Are all of your onboarding materials ready and up to date? What content does your new employee need to see? Where are things kept? Who needs to set up email accounts and access to the company VPN etc?

It’s useful, if you haven’t already done this, to make sure that your documentation is easily available. Maybe you use Google docs, or Confluence, or something similar. Having a single source of truth will lessen the stress of trying to remember where you saved something! Having a single source with links to relevant materials is the best way to think about this, instead of having multiple links that you send someone. Single source of truth, always!

Onboarding Document

This will be your new hire’s complete guide of reference for everything. It should include multiple things:

  • A welcome message! Make it personal and welcome them to their new position
  • An overview of their team, their role and their mission. It’s nice to include the company values here too
  • Buddy! Who is their onboarding buddy? What is their availability and working hours? What’s their Slack/email etc. The onboarding buddy will be a completely available resource for new hires to get up to speed with everything and be a person who they can reach out to with any questions.
  • Who they need to meet. This is crucial for a new employee, not only to get to know the wider team, but to understand the organisational structure, who does what and who they will be interacting with the most in their role. It can be nerve racking enough starting a new role, so it’s handy to pre-populate their calendar with these meetings (over video), and an agenda of what will be discussed, to make sure that everyone on the list gets ticked off!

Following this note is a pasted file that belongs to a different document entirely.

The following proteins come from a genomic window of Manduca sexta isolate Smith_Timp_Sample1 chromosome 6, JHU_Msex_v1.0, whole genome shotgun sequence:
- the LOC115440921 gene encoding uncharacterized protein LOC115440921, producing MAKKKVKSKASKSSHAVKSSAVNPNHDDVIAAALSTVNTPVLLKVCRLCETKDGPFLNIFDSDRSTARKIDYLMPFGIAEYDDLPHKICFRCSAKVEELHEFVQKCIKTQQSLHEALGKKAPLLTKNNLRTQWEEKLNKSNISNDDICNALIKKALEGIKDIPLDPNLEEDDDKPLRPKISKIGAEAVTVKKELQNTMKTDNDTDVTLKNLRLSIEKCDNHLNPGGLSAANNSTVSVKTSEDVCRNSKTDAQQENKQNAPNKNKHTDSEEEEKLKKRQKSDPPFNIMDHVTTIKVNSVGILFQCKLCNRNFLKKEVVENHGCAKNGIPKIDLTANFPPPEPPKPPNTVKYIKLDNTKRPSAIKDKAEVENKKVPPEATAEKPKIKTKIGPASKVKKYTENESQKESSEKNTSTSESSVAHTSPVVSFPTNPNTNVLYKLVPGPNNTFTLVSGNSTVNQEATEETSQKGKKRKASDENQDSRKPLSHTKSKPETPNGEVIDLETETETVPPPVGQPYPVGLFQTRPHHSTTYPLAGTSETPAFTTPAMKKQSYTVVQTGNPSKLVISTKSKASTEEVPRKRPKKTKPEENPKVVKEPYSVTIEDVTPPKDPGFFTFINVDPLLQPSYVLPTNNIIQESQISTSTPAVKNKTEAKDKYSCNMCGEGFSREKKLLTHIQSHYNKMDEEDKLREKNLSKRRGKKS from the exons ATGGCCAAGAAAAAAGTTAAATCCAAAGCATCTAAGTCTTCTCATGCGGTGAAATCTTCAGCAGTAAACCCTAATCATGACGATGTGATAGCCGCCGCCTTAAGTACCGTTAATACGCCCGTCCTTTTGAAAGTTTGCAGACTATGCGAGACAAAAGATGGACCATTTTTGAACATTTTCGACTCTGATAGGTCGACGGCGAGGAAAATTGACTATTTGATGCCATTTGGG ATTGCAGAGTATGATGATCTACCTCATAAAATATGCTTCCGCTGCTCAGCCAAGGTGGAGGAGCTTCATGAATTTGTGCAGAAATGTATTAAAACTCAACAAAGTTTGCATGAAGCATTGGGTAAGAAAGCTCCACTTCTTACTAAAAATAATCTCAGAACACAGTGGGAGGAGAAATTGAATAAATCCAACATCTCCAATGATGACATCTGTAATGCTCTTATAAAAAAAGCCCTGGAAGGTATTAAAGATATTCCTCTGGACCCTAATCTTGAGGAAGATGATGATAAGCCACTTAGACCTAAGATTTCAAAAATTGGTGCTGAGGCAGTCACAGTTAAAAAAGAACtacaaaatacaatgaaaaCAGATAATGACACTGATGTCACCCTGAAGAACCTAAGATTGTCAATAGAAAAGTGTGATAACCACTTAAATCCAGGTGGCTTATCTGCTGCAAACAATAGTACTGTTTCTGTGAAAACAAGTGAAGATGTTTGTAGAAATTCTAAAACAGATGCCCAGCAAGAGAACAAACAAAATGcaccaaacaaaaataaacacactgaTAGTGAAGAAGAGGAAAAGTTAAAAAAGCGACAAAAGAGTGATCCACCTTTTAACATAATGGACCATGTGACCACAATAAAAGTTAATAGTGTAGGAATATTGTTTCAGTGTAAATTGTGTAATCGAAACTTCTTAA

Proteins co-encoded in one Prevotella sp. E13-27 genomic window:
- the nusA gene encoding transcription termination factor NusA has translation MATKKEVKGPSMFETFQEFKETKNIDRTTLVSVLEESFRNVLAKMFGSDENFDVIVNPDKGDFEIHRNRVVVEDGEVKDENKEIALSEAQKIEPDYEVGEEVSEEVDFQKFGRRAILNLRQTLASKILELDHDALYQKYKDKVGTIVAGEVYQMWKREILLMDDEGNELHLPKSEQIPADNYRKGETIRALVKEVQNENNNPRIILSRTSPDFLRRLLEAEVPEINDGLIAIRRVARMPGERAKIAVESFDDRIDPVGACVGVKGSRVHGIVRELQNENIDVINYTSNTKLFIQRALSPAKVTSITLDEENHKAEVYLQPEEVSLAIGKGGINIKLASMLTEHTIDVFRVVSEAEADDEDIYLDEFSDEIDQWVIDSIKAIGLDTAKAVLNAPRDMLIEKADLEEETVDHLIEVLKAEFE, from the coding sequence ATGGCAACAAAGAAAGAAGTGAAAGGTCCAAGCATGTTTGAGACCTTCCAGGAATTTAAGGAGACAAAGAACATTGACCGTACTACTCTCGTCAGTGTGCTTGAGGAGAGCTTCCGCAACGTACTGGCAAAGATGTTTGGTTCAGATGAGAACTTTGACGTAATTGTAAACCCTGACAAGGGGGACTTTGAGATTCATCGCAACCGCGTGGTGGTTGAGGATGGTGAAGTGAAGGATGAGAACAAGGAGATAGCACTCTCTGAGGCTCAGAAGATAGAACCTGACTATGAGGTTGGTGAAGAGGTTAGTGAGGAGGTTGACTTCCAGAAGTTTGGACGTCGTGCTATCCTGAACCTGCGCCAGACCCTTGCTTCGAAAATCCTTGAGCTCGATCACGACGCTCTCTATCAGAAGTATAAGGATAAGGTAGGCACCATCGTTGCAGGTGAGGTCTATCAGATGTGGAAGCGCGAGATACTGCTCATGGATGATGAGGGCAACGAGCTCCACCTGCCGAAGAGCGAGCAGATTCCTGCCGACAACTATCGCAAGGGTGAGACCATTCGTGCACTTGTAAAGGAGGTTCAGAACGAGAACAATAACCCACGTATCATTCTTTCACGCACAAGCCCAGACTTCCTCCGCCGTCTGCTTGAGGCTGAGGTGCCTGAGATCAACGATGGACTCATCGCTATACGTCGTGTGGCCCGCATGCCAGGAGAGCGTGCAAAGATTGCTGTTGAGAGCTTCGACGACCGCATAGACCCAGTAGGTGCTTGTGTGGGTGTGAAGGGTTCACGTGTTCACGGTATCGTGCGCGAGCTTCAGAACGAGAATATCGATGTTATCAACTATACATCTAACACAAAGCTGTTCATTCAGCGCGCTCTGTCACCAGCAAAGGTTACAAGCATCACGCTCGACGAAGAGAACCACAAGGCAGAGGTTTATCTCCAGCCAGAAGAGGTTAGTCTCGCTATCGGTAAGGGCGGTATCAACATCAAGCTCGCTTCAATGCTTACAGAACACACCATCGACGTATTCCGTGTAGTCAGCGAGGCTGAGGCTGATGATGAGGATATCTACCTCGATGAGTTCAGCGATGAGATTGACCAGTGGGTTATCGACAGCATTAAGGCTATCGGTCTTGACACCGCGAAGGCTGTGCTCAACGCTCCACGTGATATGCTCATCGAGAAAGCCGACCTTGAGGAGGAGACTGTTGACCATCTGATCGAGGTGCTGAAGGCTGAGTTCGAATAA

• A Day 1 to 90 breakdown. Obviously, you’re not going to break down every single day, but an overview of what to expect and achieve on day 1, week 1, week 2, week 3, week 4, and then week 5 to day 90 (with dates included) will be very useful. Particularly in remote environments, having a guide of what to do and what to work towards all laid out is incredibly beneficial.
  • General onboarding materials. What do they need to know about your company and your company mission? What do they need to get up to speed with things? You will already have all of this information available for onboarding in person (you likely have sessions with product/ development/ compliance teams etc.), so just make sure that those resources are in the onboarding document. It’s worth keeping in mind that this could be the first time a person has gone through a remote onboarding process and, with everything that’s going on, may be overwhelmed. Try to ensure that your materials aren’t too content heavy and coming all at once, maybe what you would do in one week you could extend to two? Consider the other factors in play here, and try to ensure that the onboarding material is digestible.
  • Company events/meetings. This will be for things like town hall meetings or particularly important dates. These will all be over video for now, but they won’t be forever so it’s good to include everything!